When Pam Kamphuis read my recent blog post about the Philip Carter Winery, she asked if I would step back and reflect on the resistance I’ve faced since publication of The Last Lynching in Northern Virginia. Kamphuis, the editor of The Piedmont Virginian in Warrenton, said she wanted to use the piece on the magazine’s blog. Here’s what I wrote:
When I worked as a newspaper reporter, and a reader complained about one of my stories, I listened carefully to what the reader said. Was the story wrong or incomplete? Was it poorly written? Or was the reader unhappy, not because of what the story said, but simply because I wrote it? To these readers, no news was good news.
I was reminded of this in recent months as the author of The Last Lynching in Northern Virginia. The book describes the horrific lynching of Shedrick Thompson in Fauquier County in 1932. The reaction from some Fauquier residents has been similar to what I heard from unhappy newspaper readers. The complaints are not that I got my facts wrong, or that I’m a lousy writer. Instead, they are upset that I told the story at all. It’s as if I was dumping dead skunks in downtown Warrenton. Go away, they’ve said, go away.
The first hint of a problem came soon after publication when a local reporter asked one person mentioned in the book what she thought of it. “I don’t want to look at the cover,” she said. “I don’t want to read it. I don’t want to read anything about it.”
Retailers in Warrenton also were nervous and told History Press, the publisher, that the topic was too sensitive for their shelves. In the early months, I had invitations to talk to groups in Richmond, Fredericksburg, Manassas, Culpeper, Stafford and Spotsylvania, but not Fauquier. Later the Afro-American Historical Association of Fauquier invited me to talk to its members. That appearance this spring is still the only time I’ve spoken in Fauquier.
I was scheduled to talk at a Fauquier winery this month, but a winery representative asked me to postpone the event to a time “when feelings are not so heated and the topics of conversation in your book might be better received.” But time itself is neutral and changes nothing, as Martin Luther King once said. So I spared the winery the pain of cancellation and did it myself. “I wish you the best,” I told them.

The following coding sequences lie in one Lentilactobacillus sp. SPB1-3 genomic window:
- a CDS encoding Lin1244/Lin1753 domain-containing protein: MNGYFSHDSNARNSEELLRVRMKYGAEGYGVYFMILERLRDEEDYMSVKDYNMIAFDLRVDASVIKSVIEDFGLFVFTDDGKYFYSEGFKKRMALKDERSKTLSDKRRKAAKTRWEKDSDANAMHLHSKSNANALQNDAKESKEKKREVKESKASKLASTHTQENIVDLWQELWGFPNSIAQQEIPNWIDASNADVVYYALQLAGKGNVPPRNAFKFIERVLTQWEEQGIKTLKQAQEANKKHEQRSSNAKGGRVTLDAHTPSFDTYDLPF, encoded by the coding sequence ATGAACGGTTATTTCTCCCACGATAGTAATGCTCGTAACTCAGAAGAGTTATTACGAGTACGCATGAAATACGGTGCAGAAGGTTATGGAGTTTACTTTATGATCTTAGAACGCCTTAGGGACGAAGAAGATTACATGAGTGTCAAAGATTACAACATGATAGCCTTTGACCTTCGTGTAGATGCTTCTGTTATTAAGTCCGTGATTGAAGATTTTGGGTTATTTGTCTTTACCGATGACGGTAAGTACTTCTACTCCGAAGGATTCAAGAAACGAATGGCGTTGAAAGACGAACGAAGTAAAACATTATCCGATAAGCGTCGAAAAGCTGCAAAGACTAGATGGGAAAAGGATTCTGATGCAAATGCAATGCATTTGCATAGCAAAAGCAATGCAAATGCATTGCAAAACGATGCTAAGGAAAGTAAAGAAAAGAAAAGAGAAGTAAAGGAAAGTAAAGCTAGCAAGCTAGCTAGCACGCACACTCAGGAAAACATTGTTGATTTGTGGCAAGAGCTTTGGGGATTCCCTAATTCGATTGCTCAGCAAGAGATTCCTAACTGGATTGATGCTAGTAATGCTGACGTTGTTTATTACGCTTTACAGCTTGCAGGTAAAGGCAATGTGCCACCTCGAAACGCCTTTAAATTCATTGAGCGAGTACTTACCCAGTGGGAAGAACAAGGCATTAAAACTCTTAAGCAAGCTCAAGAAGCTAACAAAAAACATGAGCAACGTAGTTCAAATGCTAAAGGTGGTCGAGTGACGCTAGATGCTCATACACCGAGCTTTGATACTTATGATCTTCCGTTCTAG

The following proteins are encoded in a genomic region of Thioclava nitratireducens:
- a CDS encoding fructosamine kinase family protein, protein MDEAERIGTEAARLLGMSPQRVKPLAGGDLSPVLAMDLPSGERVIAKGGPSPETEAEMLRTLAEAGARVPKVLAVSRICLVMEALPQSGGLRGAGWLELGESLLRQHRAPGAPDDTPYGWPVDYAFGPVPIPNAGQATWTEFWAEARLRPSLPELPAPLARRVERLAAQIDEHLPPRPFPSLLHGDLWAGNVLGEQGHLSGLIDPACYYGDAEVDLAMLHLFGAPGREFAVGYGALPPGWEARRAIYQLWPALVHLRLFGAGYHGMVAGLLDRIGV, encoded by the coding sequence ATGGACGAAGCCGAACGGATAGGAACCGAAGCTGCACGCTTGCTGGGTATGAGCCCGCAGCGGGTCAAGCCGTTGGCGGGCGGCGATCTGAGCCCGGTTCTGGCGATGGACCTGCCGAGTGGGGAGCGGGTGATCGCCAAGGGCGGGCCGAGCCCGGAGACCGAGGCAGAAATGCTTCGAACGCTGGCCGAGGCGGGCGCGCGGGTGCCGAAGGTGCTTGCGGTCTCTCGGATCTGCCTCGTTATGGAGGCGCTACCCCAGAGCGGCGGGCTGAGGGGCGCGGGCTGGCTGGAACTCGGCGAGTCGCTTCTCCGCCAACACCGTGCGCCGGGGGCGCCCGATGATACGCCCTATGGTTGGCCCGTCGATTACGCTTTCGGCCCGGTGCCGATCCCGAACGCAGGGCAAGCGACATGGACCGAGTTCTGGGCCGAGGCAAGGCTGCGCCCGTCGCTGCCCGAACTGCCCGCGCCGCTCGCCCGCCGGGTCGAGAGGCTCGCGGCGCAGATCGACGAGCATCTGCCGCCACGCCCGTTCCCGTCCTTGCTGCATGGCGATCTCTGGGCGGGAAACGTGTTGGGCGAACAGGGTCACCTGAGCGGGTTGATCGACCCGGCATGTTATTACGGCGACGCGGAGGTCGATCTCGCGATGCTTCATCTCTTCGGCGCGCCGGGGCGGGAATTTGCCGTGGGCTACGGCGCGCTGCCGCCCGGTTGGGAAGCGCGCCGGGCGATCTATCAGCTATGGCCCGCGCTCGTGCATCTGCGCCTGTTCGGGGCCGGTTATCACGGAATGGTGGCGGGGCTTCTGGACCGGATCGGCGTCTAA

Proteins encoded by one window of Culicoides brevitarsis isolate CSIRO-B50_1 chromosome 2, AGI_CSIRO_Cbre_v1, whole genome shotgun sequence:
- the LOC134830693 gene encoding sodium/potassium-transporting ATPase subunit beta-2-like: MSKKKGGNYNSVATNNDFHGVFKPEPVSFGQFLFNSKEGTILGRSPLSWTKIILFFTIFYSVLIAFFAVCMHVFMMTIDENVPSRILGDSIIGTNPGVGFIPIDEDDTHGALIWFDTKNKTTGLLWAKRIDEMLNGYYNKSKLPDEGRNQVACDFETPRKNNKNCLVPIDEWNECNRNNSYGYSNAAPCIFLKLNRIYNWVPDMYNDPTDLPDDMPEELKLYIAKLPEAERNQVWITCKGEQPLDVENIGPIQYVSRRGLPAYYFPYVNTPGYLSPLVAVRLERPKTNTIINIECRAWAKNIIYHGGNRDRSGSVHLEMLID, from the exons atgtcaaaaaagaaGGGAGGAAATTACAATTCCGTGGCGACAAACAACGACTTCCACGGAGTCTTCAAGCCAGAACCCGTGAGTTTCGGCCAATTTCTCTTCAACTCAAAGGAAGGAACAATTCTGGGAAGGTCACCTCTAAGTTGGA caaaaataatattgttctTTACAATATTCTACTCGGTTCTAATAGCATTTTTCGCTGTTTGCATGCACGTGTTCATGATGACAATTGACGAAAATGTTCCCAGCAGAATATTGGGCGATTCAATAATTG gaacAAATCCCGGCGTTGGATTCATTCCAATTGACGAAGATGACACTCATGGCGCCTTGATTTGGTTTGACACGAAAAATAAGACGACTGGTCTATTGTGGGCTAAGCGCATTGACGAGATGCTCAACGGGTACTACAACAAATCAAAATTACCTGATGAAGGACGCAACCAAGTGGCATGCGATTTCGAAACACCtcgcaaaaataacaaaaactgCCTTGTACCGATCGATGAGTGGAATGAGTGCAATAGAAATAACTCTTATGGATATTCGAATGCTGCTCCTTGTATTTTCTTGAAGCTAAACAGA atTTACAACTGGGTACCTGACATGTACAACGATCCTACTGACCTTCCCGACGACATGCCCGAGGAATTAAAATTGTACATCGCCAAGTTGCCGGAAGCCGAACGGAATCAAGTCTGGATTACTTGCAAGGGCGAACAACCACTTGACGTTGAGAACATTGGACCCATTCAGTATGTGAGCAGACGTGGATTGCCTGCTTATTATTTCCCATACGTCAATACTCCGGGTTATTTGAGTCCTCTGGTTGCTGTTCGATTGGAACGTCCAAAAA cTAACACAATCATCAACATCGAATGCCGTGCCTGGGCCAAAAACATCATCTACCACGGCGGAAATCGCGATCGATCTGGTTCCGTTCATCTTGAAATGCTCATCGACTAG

My friend, Tom Davenport, and I have worked together for months on this project. He has created a documentary film about the Thompson lynching and about the racial climate in Fauquier at the time. He too has experienced similar resistance. The leaders at his church, after much discussion, decided that the film was too controversial for a screening there. And after Tom did screen the film in May to a packed house in Warrenton, he received a threatening letter from a lawyer demanding that he remove one section. Because of the letter, Tom canceled a second showing in Upperville. But he also got his own attorney and successfully defended his right to show the entire film.
So when reading my book, if you find that my facts are wrong, please let me know. If you think the prose is pedestrian, I’d love to hear it. Otherwise, I’m sorry, but I’ll continue to write and talk about this case. It’s a worthy topic that teaches, among other things, the dangers of ignorance. Pretty timely, I would say.
PS: Here’s my newly revised schedule of appearances for the fall/winter. Please join me if you’re in the area.
- Wednesday, Oct. 4, 10:30 a.m., Lifelong Learning Institute-Manassas, Hylton Performing Arts Center, 10960 George Mason Circle, Manassas, Va.
- Thursday, Oct. 12, 7 p.m., Fall for the Book, Kings Park Library, 9000 Burke Lake Rd., Burke, Va.
- Saturday, Nov. 11, 1:30 p.m., Central Rappahannock Regional Library, England Run Branch, 806 Lyons Blvd., Fredericksburg, Va.
- Friday, Nov. 17, 3 p.m., Fredericksburg Literary Club, (Place to be determined.)
- Thursday, Feb. 1, 2018, 11:50 a.m., Osher Lifelong Learning Institute at George Mason University,4210 Roberts Road, Fairfax, Va.
- Sunday, Feb 11, 2018, Mosby Heritage Area Association, Marshall, Va. (Time and place to be determined)
- Sunday, Feb 25, 2018, 2 p.m., Thomas Balch Library, 208 W. Market St., Leesburg, Va.
One response to “What is the nature of your complaint, sir?”
For some, there is no good time to face history, especially if it is a part of history that makes us feel uncomfortable. That doesn’t negate that fact that it needs to be done in order for us to integrate that history, and to make the changes necessary to lead to a better future. I can think of no better time for us to open up our eyes and confront this issue.